While he makes sure to show interest in what his students are saying, Kay also engages in playful banter when he recognizes a term from his generation being used incorrectly by his students. “I’m 40 years old, and I’m from Philly and from some of the same neighborhoods that the kids are from. And I’ll teach them. I’ll say, ‘Hey, you’re using that word wrong,” he said. According to Kay, scholars recognize the evolution of language. “Shutting scholarship down and banning the mechanism [of language acquisition]” is not a solutions-oriented approach, he said.
While Wright acknowledged that educators have the freedom to determine what is and isn’t allowed in their learning environments, “those boundaries can’t cut across someone’s identity,” she said.
Learning through shared language
Wright said she supports the use of comparative language exercises in the classroom, where students are asked to find equivalents for a slang word they might use, like the word “bruh,” and explain those equivalencies and why they matter. Rather than assigning this task as a punitive measure to prohibit certain language in the classroom, the educator and students can engage in shared language and learn from the diversity of language around them.
Depending on the learning level and age group of students, educators can also address appropriateness and flexibility of language with students by using what Wright calls the tools metaphor. A student might use language like a screwdriver, but in some cases when it comes to school you might need to use language like a hammer. By reinforcing the idea that different tools can be used in different ways and often simultaneously, students’ language variation can be celebrated.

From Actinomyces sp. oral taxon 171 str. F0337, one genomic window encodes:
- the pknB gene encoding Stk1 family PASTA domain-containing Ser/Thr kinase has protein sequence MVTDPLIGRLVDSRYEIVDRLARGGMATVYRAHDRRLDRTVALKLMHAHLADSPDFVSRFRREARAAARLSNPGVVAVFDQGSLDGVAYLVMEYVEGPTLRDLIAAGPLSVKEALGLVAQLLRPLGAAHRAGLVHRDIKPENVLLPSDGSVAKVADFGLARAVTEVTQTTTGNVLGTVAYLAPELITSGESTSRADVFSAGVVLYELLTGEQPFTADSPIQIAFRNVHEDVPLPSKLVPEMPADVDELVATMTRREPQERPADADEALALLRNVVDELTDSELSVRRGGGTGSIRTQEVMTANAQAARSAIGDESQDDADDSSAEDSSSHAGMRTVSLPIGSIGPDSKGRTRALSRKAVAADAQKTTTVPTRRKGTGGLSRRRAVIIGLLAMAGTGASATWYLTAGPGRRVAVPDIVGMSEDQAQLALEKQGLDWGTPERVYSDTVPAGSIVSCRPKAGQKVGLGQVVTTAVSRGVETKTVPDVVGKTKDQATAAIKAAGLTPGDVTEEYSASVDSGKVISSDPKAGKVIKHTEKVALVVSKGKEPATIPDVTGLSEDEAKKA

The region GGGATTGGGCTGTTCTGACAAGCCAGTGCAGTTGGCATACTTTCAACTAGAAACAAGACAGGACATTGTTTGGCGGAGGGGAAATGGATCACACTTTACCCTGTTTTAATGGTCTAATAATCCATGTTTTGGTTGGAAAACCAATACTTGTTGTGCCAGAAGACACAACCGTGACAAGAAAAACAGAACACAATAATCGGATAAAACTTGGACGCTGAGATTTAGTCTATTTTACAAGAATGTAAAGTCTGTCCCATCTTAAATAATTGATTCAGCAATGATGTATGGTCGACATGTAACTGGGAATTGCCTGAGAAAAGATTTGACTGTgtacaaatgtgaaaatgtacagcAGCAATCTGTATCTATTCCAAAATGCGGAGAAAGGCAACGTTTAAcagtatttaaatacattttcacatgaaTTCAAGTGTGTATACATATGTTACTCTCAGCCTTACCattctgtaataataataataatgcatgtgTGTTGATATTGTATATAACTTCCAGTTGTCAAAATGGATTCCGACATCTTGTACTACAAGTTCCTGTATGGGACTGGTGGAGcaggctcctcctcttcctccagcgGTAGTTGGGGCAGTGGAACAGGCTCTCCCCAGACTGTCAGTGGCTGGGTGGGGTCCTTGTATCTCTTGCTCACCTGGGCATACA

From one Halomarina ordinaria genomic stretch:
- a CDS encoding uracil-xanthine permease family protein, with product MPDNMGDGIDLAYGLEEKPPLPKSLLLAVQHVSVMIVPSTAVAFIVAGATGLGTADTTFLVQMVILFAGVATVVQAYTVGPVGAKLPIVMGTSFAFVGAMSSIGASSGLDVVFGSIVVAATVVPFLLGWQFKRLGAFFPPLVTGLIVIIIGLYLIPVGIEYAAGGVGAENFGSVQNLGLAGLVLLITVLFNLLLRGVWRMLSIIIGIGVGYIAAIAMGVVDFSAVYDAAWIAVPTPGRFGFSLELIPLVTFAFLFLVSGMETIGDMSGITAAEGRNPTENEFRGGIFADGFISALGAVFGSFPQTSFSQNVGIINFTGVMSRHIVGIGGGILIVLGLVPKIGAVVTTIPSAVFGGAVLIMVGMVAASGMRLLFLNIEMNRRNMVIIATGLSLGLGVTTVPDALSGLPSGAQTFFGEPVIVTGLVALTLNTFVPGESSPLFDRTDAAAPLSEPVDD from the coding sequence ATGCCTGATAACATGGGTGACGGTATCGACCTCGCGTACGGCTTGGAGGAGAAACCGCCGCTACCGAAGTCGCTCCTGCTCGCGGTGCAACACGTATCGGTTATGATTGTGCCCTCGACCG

Bond incorporates chances for her students to explore their own use of language in classroom exercises, such as her start-of-semester check-in when she asks students to write about themselves in a language that feels comfortable. They also get a chance to see their language as canonical when Bond assigns them 10 minutes of free writing, which she doesn’t grade or review.
Kay includes a memoir unit for his ninth graders, in which they cover topics like language, names and religion. During this unit he teaches students about the evolution of language and the differences between dialect, jargon and slang. Instead of banning certain uses of language, he encourages students to approach language differences and evolution within their assignments and classwork.
This year, Kay introduced the use of footnotes to his students if they use a phrase or word in their memoirs that their audience might not understand or recognize. “It’s all about the audience. There’s nothing wrong with that language, but will your audience understand it?” Kay said.
Kay, who used to teach drama, recommended improv activities like having students act as translators to their peers’ selected use of a slang or dialectal term. The “translators” are asked to say the phrase or term for a different audience, which Kay said his students enjoy doing.